League of Dragons
League of Dragons heralds the end of Novik’s stunning Temeraire series. Laurence and Temeraire, along with their crew and a host of Russian dragons, pursue Napoleon as he retreats to France after a decisive route on the part of the allied nations. Brutal weather chases defenders and invaders alike as a Russian winter begins to sink its claws into the land. Dragons and humans begin to succumb to the below freezing temperatures. Novik described these conditions, wrought, no doubt, by the global ‘Little Ice Age’, in such a manner that I felt I was there. Like the previous books, large swathes of time and space are crossed. Laurence survives the Russian campaign, only to end up captured by the French, along with Granby and Iskeirka. Yet, Napoleon still respects Laurence and treats him as an honoured prisoner, more a guest really. Nice it may be, a gilded cage is still a cage, and the prisoners manage to escape. Temeraire and Laurence have more adventures and battles. The book’s end sees the conclusion of the Napoleonic Wars with Bonaparte’s exile. Napoleon is a favourite historical personage of mine, and this book, and the series as a whole, gives a new perspective. He is ambitious, certainly, yet a sympathetic character nonetheless.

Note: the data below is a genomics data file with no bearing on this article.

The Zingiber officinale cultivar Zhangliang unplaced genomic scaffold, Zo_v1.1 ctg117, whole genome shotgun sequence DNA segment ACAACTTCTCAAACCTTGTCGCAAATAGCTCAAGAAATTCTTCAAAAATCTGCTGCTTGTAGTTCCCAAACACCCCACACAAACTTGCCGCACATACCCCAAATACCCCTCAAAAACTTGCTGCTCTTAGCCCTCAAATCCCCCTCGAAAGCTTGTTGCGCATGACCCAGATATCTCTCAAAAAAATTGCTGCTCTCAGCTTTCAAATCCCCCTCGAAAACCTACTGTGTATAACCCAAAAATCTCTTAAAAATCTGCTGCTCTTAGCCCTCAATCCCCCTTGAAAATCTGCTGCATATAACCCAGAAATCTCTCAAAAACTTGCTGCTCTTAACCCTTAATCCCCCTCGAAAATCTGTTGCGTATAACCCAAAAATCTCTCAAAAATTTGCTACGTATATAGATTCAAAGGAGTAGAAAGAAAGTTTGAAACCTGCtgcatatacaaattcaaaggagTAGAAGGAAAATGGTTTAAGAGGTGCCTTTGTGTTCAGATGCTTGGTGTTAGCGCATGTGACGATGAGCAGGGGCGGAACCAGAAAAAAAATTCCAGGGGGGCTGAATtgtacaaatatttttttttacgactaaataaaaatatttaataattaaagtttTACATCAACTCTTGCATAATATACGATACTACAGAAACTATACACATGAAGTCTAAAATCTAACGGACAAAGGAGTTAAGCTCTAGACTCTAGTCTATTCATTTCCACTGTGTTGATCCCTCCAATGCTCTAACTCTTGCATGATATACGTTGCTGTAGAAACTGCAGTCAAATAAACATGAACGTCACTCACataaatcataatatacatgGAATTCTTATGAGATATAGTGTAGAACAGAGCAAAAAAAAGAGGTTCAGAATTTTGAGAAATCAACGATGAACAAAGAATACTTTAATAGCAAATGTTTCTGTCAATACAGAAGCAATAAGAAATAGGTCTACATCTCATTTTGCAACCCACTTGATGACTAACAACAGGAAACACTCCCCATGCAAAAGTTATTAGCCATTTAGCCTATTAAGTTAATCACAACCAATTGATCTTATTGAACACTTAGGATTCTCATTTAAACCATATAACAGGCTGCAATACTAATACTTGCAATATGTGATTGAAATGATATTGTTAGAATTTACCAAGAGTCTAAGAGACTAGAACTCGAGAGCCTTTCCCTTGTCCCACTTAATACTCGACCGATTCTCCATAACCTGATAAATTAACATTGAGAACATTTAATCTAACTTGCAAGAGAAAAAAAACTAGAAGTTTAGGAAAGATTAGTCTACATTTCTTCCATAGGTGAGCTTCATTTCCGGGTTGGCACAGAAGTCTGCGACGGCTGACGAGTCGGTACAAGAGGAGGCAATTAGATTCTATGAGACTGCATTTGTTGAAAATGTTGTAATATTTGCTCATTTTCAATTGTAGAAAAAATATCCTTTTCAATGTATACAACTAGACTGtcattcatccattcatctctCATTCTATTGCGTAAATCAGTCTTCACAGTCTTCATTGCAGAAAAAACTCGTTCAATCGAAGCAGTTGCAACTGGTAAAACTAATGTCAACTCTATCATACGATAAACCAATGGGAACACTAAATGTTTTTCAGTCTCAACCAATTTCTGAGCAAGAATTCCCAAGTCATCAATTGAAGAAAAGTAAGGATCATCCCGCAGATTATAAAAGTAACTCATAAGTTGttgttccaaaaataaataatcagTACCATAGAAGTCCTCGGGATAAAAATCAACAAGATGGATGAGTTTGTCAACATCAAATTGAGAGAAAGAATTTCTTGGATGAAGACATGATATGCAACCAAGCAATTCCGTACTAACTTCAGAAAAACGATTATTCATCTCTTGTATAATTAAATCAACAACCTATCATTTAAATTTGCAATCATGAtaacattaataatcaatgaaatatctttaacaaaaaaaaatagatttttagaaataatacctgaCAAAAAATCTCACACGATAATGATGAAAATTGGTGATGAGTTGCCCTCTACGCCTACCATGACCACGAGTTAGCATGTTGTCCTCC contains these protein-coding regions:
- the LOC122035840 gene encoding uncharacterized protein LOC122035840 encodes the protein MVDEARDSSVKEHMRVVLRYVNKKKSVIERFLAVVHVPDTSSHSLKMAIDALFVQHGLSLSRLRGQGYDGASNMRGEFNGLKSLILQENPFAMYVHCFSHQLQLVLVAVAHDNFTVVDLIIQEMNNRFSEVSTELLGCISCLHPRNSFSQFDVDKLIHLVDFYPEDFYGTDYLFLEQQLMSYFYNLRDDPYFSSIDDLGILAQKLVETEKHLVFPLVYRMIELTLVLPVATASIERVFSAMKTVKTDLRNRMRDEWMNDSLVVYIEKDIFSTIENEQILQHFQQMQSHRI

I devoured this book. I love this series and was so bummed this was the last book. When I finished, I sat in a kind of stupefied state that I get when a really grand series comes to its inevitable denouement. I’ve enjoyed this most marvelous journey with Temeraire and crew over the years. I would so love to see these turned to movies. Indeed, from the first, I’ve always pictured Laurence as Russell Crowe a lá the Master and Commander movie, and Granby to me has always been Christian Bale, as he was in the movie Equilibrium. I will miss the sweet anticipation of new Temeraire adventures, yet there is a certain satisfaction that the series is ended, and I can revisit as often as I desire. The long waits are over (now if only George R.R. Martin would wrap up the Song of Ice and Fire series before I die of old age….) Though set on an alternate world, one with dragons, the tone and voice of the story remind me of Patrick O’Brian’s Master and Commander series. I felt fully immersed in the language and customs of Temeraire’s time. Novik does a brilliant job of bringing this era to life. One thing I really love about the entire series is the dragon politics that develop because of Temeraire’s different personality and his egg upbringing. This intensifies after his visit to China, where dragons and people interact in a very different manner. Dragons in China are regarded as people, as sentient beings with intelligence, which just seems logical to me. I also love all the varied dragon types encountered over the years and making appearances in this spectacular finale. Highly recommended if you enjoy dragons! And alternate world fiction. And dragons!! Or historical fiction/fantasy, especially of the Napoleonic War. Did I mention DRAGONS!?